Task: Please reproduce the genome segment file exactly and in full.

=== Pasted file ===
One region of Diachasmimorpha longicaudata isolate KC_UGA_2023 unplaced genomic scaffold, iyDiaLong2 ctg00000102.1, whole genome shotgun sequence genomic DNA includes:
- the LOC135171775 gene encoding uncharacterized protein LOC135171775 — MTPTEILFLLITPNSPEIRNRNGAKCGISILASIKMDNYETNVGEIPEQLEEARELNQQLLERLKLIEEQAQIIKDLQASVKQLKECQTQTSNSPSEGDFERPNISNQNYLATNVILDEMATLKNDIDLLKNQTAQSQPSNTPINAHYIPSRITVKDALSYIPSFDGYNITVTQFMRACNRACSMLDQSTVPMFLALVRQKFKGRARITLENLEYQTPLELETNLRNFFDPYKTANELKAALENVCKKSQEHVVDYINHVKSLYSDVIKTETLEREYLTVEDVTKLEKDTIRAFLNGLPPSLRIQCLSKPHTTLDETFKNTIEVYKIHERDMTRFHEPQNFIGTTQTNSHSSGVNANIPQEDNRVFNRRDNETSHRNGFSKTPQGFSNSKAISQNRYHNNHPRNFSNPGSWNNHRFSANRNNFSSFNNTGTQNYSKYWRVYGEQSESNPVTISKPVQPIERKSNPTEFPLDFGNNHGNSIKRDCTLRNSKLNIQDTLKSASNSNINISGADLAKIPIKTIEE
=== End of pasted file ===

One region of Diachasmimorpha longicaudata isolate KC_UGA_2023 unplaced genomic scaffold, iyDiaLong2 ctg00000102.1, whole genome shotgun sequence genomic DNA includes:
- the LOC135171775 gene encoding uncharacterized protein LOC135171775 — MTPTEILFLLITPNSPEIRNRNGAKCGISILASIKMDNYETNVGEIPEQLEEARELNQQLLERLKLIEEQAQIIKDLQASVKQLKECQTQTSNSPSEGDFERPNISNQNYLATNVILDEMATLKNDIDLLKNQTAQSQPSNTPINAHYIPSRITVKDALSYIPSFDGYNITVTQFMRACNRACSMLDQSTVPMFLALVRQKFKGRARITLENLEYQTPLELETNLRNFFDPYKTANELKAALENVCKKSQEHVVDYINHVKSLYSDVIKTETLEREYLTVEDVTKLEKDTIRAFLNGLPPSLRIQCLSKPHTTLDETFKNTIEVYKIHERDMTRFHEPQNFIGTTQTNSHSSGVNANIPQEDNRVFNRRDNETSHRNGFSKTPQGFSNSKAISQNRYHNNHPRNFSNPGSWNNHRFSANRNNFSSFNNTGTQNYSKYWRVYGEQSESNPVTISKPVQPIERKSNPTEFPLDFGNNHGNSIKRDCTLRNSKLNIQDTLKSASNSNINISGADLAKIPIKTIEE